Nuon Chea, who was the Khmer Rouge's chief ideologist and No. 2 leader, was sentenced to life at a U.N.-backed war crimes tribunal in Phnom Penh. Picture: AP
Nuon Chea, who was the Khmer Rouge's chief ideologist and No. 2 leader, was sentenced to life at a U.N.-backed war crimes tribunal in Phnom Penh. Picture: AP

Khmer leader who killed Aussies sentenced

The man ultimately responsible for the deaths of two Australian yachtsmen who were killed by the Khmer Rouge in the late 1970s, has been found guilty of genocide and sentenced to life imprisonment.

Nuon Chea was on Friday found guilty in a United Nations-backed and partly Australian funded court, of genocide committed against the Muslim Chams and ethnic Vietnamese.

The court also heard he was ultimately responsible for issuing orders carried out at the S-21 torture and extermination centre.

Australians Ronald Keith Dean and David Lloyd Scott were seized after their yacht strayed into Cambodian waters, alongside other Westerners.

They were taken to S-21, forced to confess to being a part of a CIA plot and executed alongside ethnic Vietnamese.

Ronald Keith Dean, who with his friend David Scott was captured by the Khmer Rouge and killed in 1978 after their yacht wandered into Cambodian waters. Picture: AFP
Ronald Keith Dean, who with his friend David Scott was captured by the Khmer Rouge and killed in 1978 after their yacht wandered into Cambodian waters. Picture: AFP

"The chamber finds that several grave breaches of the Geneva Conventions were also perpetrated against this group at S-21," Judge Nil Nonn said on Friday, "including wilful killing, torture, inhumane treatment, and wilfully causing great suffering or serious injury to body or health."

Dean, a 35-year-old Sydney hotel worker and Scott, about the same age and from Western Australia, were taken from the port town of Sihanoukville on the orders of Meas Muth, chief of the Khmer Rouge Navy.

A guard testified that a shackled prisoner, probably Australian, was forced to sit, then had a tyre soaked in petrol pulled over him and lit.

A man cleans a skull near a mass grave at the Chaung Ek torture camp run by the Khmer Rouge in this undated photo. Picture: AP photo/Jeff Widener
A man cleans a skull near a mass grave at the Chaung Ek torture camp run by the Khmer Rouge in this undated photo. Picture: AP photo/Jeff Widener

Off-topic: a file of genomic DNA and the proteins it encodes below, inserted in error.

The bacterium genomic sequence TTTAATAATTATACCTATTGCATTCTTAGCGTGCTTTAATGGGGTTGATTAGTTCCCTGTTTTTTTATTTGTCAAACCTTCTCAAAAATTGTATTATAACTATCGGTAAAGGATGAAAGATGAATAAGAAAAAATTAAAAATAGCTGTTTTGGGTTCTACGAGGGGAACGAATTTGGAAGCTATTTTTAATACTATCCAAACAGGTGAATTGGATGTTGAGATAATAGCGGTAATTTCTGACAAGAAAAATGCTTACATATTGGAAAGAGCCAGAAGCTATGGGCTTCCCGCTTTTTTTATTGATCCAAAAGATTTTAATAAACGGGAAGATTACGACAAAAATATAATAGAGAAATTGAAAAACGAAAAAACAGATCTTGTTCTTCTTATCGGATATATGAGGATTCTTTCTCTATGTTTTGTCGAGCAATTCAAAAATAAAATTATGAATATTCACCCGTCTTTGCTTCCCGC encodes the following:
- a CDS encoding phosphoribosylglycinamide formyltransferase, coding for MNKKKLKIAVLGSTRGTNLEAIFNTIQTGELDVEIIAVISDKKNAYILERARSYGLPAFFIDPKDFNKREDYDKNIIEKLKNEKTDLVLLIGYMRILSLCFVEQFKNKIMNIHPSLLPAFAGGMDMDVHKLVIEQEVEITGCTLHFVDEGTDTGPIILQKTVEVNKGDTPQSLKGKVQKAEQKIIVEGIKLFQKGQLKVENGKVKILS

A judicial investigation by the Extraordinary Chambers in the Courts of Cambodia (ECCC) into Meas Muth was concluded in January last year, after he was charged. Key allegations include genocide and homicide. However, his case is yet to come to trial.

 

Khieu Samphan, former Khmer Rouge head of state, was also found guilty and sentenced to life. Picture AP
Khieu Samphan, former Khmer Rouge head of state, was also found guilty and sentenced to life. Picture AP

 

International judges want the trial to proceed while the Cambodian judges reportedly do not.

About two million people died between 1975 and 1979 when Pol Pot ruled Cambodia with a ruthless, iron-fisted hand.

In this photo taken in January 1975, Cambodian refugee children wait their turn at a relief organisation feeding station northwest of Phnom Penh, Cambodia. Picture: AP
In this photo taken in January 1975, Cambodian refugee children wait their turn at a relief organisation feeding station northwest of Phnom Penh, Cambodia. Picture: AP

Former head of state Khieu Samphan was also found guilty on Friday of genocide committed against the Vietnamese.

He and Nuon Chea were already serving life sentences for crimes against humanity and the additional life sentence will be served concurrently.

Kaing Guek Eav, known as Duch, commandant of S-21 who took his orders from Nuon Chea, was convicted of crimes against humanity and grave breaches of the Geneva Conventions in 2010. He has also been jailed for life.

The courts heard that at S-21 beatings, electric shocks and water boarding were common before death.

The tribunal has cost more than $A400 million. Of the foreign donors Australia ranks equal second with the United States, behind Japan, as the biggest contributor with $A38.33 million, by far the biggest sum on a per capita basis.

Former ECCC prosecutor Will Smith, from Adelaide, told AAP that without Australian and other key donors the trial would not have been possible.

"The opportunity could have been so easily lost but for a number of countries like Australia who believed that it was worthwhile to see justice done for these abhorrent crimes committed on a scale that is unthinkable for many," he said.